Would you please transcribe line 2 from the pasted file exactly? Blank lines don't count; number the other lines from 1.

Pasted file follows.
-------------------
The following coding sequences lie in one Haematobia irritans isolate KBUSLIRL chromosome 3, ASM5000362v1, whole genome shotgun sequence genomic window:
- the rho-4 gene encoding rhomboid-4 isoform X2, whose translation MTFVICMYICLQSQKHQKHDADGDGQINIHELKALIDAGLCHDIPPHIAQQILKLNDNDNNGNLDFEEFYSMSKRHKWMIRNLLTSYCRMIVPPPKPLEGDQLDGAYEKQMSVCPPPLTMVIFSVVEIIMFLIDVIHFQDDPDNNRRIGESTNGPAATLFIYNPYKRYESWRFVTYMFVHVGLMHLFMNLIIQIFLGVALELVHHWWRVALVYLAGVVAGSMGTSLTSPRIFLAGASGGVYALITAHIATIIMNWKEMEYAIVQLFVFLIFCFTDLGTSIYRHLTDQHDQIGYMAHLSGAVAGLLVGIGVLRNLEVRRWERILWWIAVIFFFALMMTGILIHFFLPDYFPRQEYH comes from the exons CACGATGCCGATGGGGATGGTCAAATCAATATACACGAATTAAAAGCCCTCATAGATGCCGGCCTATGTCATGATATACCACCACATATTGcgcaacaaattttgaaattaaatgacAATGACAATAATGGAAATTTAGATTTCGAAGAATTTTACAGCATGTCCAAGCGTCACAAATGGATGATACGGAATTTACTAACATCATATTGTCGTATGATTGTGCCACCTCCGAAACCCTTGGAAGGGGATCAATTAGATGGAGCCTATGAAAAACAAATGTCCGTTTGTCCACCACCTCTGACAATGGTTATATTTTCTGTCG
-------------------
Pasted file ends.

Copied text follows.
- the rho-4 gene encoding rhomboid-4 isoform X2, whose translation MTFVICMYICLQSQKHQKHDADGDGQINIHELKALIDAGLCHDIPPHIAQQILKLNDNDNNGNLDFEEFYSMSKRHKWMIRNLLTSYCRMIVPPPKPLEGDQLDGAYEKQMSVCPPPLTMVIFSVVEIIMFLIDVIHFQDDPDNNRRIGESTNGPAATLFIYNPYKRYESWRFVTYMFVHVGLMHLFMNLIIQIFLGVALELVHHWWRVALVYLAGVVAGSMGTSLTSPRIFLAGASGGVYALITAHIATIIMNWKEMEYAIVQLFVFLIFCFTDLGTSIYRHLTDQHDQIGYMAHLSGAVAGLLVGIGVLRNLEVRRWERILWWIAVIFFFALMMTGILIHFFLPDYFPRQEYH comes from the exons CACGATGCCGATGGGGATGGTCAAATCAATATACACGAATTAAAAGCCCTCATAGATGCCGGCCTATGTCATGATATACCACCACATATTGcgcaacaaattttgaaattaaatgacAATGACAATAATGGAAATTTAGATTTCGAAGAATTTTACAGCATGTCCAAGCGTCACAAATGGATGATACGGAATTTACTAACATCATATTGTCGTATGATTGTGCCACCTCCGAAACCCTTGGAAGGGGATCAATTAGATGGAGCCTATGAAAAACAAATGTCCGTTTGTCCACCACCTCTGACAATGGTTATATTTTCTGTCG